My primary research interests lie in the role of deep convective systems in weather and climate. These systems contribute the majority of total rainfall in many regions of the world, but are also correlated with severe weather events such as floods. Various multi-scale environmental properties interact and evolve in complex ways to control the intensity and spatiotemporal organization of deep convective systems. Convective intensity and organization, in turn, strongly influence large-scale circulations through alterations in the transport of heat, moisture, momentum, and aerosols in the troposphere and lower stratosphere, and therefore, these key properties of convective systems need to be accurately represented in weather and climate models to maximize the probability of accurate predictions. Unfortunately, moist convective dynamics and cloud microphysics parameterizations in general circulation, numerical weather prediction, and even high-resolution cloud models remain observationally under-constrained and are major sources of predictive uncertainty and bias. My current research utilizes in situ (surface and aircraft) and remote sensing (radar and satellite) observations with high-resolution modeling in novel ways to advance our understanding of the relationships between moist convective systems and environmental conditions, and to improve their representation in models of all scales and complexities so that weather and climate prediction are ultimately improved.
- mesoscale convective systems
- cloud-resolving modeling
- Cloud Physics
- Climate Change
- Atmospheric Remote Sensing
- Zhixiao Zhang, Graduate Student. 08/2018 - present.
- Crystal Painter, Graduate Student. Atmospheric Sciences. 08/2015 - 12/2017. Awards/Scholarships/Stipends: Supported by research assistantship.
- McKenna Stanford, Graduate Student. Atmospheric Sciences. 08/2014 - present. Awards/Scholarships/Stipends: Supported by research assistantship.
- Varble, A., H. Morrison & E. Zipser (2020). Effects of under-resolved convective dynamics on the evolution of a squall line. Mon. Wea. Rev. Vol. 148, 289-311.
- Stanford, M., H. Morrison, A. Varble, J. Berner, W. Wu, G. McFarquhar & J. Milbrandt (2019). Sensitivity of simulated deep convection to a stochastic ice microphysics framework. J. Adv. Model. Earth Sys. Vol. 11, 3362-3389.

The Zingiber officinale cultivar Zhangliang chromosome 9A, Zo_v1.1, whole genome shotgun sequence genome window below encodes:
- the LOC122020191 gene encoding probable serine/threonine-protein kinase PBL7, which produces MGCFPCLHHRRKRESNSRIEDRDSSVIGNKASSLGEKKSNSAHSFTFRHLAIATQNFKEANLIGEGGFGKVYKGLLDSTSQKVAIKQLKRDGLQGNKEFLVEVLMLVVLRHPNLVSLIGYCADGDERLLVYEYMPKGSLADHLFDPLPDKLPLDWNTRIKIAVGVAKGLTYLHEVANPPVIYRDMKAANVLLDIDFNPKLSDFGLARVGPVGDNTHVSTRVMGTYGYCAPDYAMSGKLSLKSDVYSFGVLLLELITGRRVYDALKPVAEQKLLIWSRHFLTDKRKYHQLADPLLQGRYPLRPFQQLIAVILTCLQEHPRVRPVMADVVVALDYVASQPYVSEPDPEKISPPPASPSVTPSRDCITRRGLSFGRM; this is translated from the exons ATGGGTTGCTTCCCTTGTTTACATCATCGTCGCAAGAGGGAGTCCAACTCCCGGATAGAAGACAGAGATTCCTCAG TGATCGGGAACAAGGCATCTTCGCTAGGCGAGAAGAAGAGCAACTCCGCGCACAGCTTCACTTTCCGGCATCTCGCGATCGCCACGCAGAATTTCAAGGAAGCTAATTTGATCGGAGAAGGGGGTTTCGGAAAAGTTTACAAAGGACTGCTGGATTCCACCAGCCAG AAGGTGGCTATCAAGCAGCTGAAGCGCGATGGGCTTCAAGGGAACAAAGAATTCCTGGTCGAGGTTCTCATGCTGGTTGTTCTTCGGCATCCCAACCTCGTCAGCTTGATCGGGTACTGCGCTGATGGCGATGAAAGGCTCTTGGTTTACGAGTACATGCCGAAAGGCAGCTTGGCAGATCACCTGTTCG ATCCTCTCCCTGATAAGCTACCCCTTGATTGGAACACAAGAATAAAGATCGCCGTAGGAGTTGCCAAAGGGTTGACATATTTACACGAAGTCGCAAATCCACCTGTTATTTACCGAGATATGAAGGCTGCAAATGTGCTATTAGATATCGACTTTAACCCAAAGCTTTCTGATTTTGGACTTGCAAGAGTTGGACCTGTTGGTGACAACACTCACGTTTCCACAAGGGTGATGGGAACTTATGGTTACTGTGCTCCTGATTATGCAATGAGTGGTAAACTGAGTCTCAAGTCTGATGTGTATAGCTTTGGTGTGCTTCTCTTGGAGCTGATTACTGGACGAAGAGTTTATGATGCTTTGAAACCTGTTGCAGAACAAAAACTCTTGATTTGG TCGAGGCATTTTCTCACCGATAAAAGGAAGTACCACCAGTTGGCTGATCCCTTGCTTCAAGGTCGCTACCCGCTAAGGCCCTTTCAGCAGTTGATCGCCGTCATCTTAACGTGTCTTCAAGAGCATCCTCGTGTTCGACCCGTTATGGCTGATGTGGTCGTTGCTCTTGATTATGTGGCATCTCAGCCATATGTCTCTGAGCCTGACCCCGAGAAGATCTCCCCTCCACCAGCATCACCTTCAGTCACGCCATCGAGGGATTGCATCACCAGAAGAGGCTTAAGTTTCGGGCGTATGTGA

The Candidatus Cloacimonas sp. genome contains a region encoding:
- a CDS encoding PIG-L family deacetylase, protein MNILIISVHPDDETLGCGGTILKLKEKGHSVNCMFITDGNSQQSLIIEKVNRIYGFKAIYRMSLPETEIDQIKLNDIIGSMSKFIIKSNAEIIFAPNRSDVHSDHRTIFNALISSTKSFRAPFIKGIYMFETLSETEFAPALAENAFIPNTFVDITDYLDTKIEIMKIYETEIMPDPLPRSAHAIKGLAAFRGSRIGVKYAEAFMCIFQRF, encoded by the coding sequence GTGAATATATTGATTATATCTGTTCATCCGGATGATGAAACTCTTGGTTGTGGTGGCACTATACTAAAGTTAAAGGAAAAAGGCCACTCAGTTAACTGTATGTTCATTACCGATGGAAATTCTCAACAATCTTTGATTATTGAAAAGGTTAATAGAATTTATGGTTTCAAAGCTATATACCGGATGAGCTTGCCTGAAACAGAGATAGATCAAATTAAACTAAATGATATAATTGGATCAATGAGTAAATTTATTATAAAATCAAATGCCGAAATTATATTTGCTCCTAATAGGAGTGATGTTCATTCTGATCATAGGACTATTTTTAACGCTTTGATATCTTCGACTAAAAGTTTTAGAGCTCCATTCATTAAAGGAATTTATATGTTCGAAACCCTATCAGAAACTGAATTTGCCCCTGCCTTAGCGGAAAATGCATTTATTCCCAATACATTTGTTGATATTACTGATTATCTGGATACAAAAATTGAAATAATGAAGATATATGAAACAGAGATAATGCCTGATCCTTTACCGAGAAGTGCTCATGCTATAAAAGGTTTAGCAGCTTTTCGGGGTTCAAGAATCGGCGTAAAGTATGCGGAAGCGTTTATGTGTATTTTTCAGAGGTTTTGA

- Han, B., J. Fan, A. Varble & coauthors (2019). Cloud-resolving model intercomparison of an MC3E squall line case: Part II – Stratiform precipitation properties. J. Geophys. Res. Atmos. Vol. 124, 1090-1117.
- Gingrey, A., A. Varble & E. Zipser (2018). Relationships between extreme rain rates and convective intensities from the perspective of TRMM and WSR-88D radars. Journal of Applied Meteorology and Climatology. Vol. 57, 1353-1369.
- Varble, A. (2018). Erroneous attribution of deep convective invigoration to aerosol concentration. Journal of Atmospheric Sciences. Vol. 75, 1351-1368.
- Fan, J., B. Han, A. Varble, H. Morrison, and coauthors, (2017), Cloud-resolving model intercompariso of an MC3E squall line case: Part 1 - Convective updrafts, J. Atmos. Res. Atmos., 122, 9351-9378, doi:10.1002/2017JD026622.
- Lebo, Z. J., B. Shipway, J. Fan, I. Geresdi, A. Hill, A. Miltenberger, H. Morrison, P. Rosenberg, A. Varble, and L. Xue, (2017), Challenges for cloud modeling in the context of aerosol-cloud-precipitation interactions. Bull. Amer. Meteorol. Soc., 98, 1749-1755, doi:10.1175/BAMS-D-16-0291.1.
- Stanford, M. W., Varble, A., Zipser, E., Strapp, J. W., Leroy, D., Schwarzenboeck, A., Potts, R., and Protat, A. (2017), A ubiquitous ice size bias in simulations of tropical deep convection, Atmos. Chem. Phys., 17, 9599-9621, doi:10.5194/acp-17-9599-2017.
- Varble, A., E. J. Zipser, A. M. Fridlind, P. Zhu, A. S. Ackerman, J.-P. Chaboureau, S. Collis, J. Fan, A. Hill, and B. Shipway (2014), Evaluation of cloud-resolving and limited area model intercomparison simulations using TWP-ICE observations: 1. Deep convective updraft properties. J. Geophys. Res., 119, 13,891-13,918, doi:10.1002/2013JD021371.
- Varble, A., E. J. Zipser, A. M. Fridlind, P. Zhu, A. S. Ackerman, J.-P. Chaboureau, J. Fan, A. Hill, B. Shipway, and C. R. Williams (2014), Evaluation of cloud-resolving and limited area model intercomparison simulations using TWP-ICE observations: 2. Precipitation microphysics. J. Geophys. Res., 119, 13,919-13,945, doi:10.1002/2013JD021372.
- Mrowiec, A. A., C. Rio, A. M. Fridlind, A. S. Ackerman, A. D. Del Genio, O. M. Pauluis, A. C. Varble, and J. Fan (2012), Analysis of cloud-resolving simulations of a tropical mesoscale convective system observed during TWP-ICE: Vertical fluxes and draft properties in convective and stratiform regions. J. Geophys. Res., 117, D19201, doi:10.1029/2012JD017759.
- Zhu, P., J. Dudhia, P. R. Field, K. Wapler, A. Fridlind, A. Varble, M. Chen, J. Petch, Z. Zhu, and E. Zipser (2012), A limited area model (LAM) intercomparison study of a TWP-ICE active monsoon mesoscale convective event. J. Geophys. Res., 117, D11208, doi:10.1029/2011JD016447.
- Fridlind, A. M., A. S. Ackerman, J.-P. Chaboureau, J. Fan, W. W. Grabowski, A. Hill, T. R. Jones, G. Liu, H. Morrison, S. Park, J. C. Petch, J.-P. Pinty, C. Schumacher, A. C. Varble, X. Wu, S. Xie, and M. Zhang (2012), A comparison of TWP-ICE observational data with cloud-resolving model results. J. Geophys. Res., 117, D05204, doi:10.1029/2011JD016595.
- Varble, A., A. M. Fridlind, E. J. Zipser, A. S. Ackerman, J.-P. Chaboureau, J. Fan, A. Hill, S. A. McFarlane, J.-P. Pinty, and B. Shipway (2011), Evaluation of cloud-resolving model intercomparison simulations using TWP-ICE observations: Precipitation and cloud structure. J. Geophys. Res., 116, D12206, doi:10.1029/2010JD015180.